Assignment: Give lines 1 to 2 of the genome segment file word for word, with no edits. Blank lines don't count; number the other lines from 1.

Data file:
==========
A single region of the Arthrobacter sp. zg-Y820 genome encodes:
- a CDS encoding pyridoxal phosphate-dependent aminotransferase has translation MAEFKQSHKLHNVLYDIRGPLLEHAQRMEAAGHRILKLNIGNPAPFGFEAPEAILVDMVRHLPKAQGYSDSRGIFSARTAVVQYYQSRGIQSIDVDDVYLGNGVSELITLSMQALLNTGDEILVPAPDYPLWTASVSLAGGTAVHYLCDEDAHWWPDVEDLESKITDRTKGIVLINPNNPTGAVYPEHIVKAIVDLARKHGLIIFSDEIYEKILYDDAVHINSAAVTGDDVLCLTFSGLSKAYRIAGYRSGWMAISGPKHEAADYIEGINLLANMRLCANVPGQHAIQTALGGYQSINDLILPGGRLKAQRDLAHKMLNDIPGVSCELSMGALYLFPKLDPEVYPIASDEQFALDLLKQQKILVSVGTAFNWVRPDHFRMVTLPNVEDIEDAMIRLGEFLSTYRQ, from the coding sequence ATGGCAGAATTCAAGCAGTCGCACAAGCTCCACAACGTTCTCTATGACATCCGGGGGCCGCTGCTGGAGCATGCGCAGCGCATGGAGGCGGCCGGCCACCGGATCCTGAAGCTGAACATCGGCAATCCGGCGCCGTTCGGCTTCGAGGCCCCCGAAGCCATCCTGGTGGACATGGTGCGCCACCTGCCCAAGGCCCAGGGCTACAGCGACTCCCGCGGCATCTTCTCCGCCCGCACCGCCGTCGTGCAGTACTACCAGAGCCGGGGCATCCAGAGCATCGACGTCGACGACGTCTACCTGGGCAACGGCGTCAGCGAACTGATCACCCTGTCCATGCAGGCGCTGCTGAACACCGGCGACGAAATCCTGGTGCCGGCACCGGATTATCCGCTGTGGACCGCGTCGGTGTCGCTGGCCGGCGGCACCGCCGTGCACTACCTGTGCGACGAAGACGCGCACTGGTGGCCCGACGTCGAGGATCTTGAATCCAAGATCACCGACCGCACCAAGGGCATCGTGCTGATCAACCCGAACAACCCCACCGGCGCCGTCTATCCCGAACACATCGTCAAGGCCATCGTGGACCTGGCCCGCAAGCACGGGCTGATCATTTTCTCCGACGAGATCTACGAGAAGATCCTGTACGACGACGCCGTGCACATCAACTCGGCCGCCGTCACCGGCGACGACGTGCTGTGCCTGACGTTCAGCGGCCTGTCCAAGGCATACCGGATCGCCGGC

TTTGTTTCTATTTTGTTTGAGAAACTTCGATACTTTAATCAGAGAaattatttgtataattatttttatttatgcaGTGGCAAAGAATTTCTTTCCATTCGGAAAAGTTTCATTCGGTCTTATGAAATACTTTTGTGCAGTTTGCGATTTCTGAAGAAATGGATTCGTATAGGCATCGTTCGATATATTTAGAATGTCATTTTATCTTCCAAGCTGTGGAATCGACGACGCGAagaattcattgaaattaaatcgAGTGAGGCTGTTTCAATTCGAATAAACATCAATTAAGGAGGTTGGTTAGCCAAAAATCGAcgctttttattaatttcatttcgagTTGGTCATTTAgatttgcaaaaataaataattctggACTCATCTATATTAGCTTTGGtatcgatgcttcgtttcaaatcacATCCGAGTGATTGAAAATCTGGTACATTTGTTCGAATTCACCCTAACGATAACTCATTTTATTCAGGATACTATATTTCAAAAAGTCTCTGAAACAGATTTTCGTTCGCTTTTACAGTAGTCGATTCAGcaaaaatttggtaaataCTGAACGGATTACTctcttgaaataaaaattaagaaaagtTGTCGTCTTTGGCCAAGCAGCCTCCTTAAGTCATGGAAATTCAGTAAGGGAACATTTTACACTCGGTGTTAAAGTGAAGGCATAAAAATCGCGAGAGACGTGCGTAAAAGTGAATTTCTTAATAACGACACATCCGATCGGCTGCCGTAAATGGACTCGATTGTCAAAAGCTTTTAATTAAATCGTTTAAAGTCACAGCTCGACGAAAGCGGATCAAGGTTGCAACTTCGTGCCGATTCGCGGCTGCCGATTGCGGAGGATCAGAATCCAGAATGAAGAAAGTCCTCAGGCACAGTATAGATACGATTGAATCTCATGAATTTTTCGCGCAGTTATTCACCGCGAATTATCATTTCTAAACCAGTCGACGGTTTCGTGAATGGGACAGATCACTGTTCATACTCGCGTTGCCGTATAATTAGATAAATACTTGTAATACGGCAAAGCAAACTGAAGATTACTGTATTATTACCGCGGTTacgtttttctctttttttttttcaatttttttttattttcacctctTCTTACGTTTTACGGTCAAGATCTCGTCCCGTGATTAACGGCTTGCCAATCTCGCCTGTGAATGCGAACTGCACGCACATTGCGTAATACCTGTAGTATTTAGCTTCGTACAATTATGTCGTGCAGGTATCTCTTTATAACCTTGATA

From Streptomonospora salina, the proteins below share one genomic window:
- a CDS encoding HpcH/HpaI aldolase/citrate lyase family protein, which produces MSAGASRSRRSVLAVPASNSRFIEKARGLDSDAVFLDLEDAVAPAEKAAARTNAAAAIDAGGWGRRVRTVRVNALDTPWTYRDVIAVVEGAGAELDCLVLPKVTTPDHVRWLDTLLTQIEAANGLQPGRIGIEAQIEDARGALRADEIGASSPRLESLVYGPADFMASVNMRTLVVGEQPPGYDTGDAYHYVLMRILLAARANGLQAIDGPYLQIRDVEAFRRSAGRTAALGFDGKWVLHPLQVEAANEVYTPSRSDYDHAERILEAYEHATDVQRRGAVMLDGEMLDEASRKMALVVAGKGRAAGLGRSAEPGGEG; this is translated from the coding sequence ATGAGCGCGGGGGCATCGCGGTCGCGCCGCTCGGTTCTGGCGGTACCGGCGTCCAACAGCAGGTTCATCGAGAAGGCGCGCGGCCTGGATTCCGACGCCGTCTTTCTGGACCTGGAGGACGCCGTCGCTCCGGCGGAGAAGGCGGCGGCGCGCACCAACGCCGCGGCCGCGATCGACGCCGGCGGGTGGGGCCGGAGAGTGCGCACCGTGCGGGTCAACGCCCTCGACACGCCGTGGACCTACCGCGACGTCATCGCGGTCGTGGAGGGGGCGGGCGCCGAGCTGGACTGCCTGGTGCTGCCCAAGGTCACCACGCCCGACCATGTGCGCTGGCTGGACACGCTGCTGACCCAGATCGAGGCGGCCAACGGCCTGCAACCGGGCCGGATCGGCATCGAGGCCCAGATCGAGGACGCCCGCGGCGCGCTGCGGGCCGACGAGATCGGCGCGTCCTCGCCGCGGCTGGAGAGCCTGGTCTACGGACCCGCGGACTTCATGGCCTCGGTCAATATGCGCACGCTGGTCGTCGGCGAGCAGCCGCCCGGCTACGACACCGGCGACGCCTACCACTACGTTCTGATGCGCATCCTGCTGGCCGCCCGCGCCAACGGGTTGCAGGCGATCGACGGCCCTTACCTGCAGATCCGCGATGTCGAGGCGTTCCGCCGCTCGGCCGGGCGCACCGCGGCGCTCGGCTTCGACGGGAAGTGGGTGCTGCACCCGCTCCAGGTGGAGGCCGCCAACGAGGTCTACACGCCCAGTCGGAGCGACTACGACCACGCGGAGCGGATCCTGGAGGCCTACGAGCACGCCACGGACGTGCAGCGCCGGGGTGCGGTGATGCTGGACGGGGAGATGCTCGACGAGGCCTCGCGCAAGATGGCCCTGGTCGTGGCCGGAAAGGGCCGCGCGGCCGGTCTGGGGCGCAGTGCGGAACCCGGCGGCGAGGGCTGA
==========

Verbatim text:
A single region of the Arthrobacter sp. zg-Y820 genome encodes:
- a CDS encoding pyridoxal phosphate-dependent aminotransferase has translation MAEFKQSHKLHNVLYDIRGPLLEHAQRMEAAGHRILKLNIGNPAPFGFEAPEAILVDMVRHLPKAQGYSDSRGIFSARTAVVQYYQSRGIQSIDVDDVYLGNGVSELITLSMQALLNTGDEILVPAPDYPLWTASVSLAGGTAVHYLCDEDAHWWPDVEDLESKITDRTKGIVLINPNNPTGAVYPEHIVKAIVDLARKHGLIIFSDEIYEKILYDDAVHINSAAVTGDDVLCLTFSGLSKAYRIAGYRSGWMAISGPKHEAADYIEGINLLANMRLCANVPGQHAIQTALGGYQSINDLILPGGRLKAQRDLAHKMLNDIPGVSCELSMGALYLFPKLDPEVYPIASDEQFALDLLKQQKILVSVGTAFNWVRPDHFRMVTLPNVEDIEDAMIRLGEFLSTYRQ, from the coding sequence ATGGCAGAATTCAAGCAGTCGCACAAGCTCCACAACGTTCTCTATGACATCCGGGGGCCGCTGCTGGAGCATGCGCAGCGCATGGAGGCGGCCGGCCACCGGATCCTGAAGCTGAACATCGGCAATCCGGCGCCGTTCGGCTTCGAGGCCCCCGAAGCCATCCTGGTGGACATGGTGCGCCACCTGCCCAAGGCCCAGGGCTACAGCGACTCCCGCGGCATCTTCTCCGCCCGCACCGCCGTCGTGCAGTACTACCAGAGCCGGGGCATCCAGAGCATCGACGTCGACGACGTCTACCTGGGCAACGGCGTCAGCGAACTGATCACCCTGTCCATGCAGGCGCTGCTGAACACCGGCGACGAAATCCTGGTGCCGGCACCGGATTATCCGCTGTGGACCGCGTCGGTGTCGCTGGCCGGCGGCACCGCCGTGCACTACCTGTGCGACGAAGACGCGCACTGGTGGCCCGACGTCGAGGATCTTGAATCCAAGATCACCGACCGCACCAAGGGCATCGTGCTGATCAACCCGAACAACCCCACCGGCGCCGTCTATCCCGAACACATCGTCAAGGCCATCGTGGACCTGGCCCGCAAGCACGGGCTGATCATTTTCTCCGACGAGATCTACGAGAAGATCCTGTACGACGACGCCGTGCACATCAACTCGGCCGCCGTCACCGGCGACGACGTGCTGTGCCTGACGTTCAGCGGCCTGTCCAAGGCATACCGGATCGCCGGC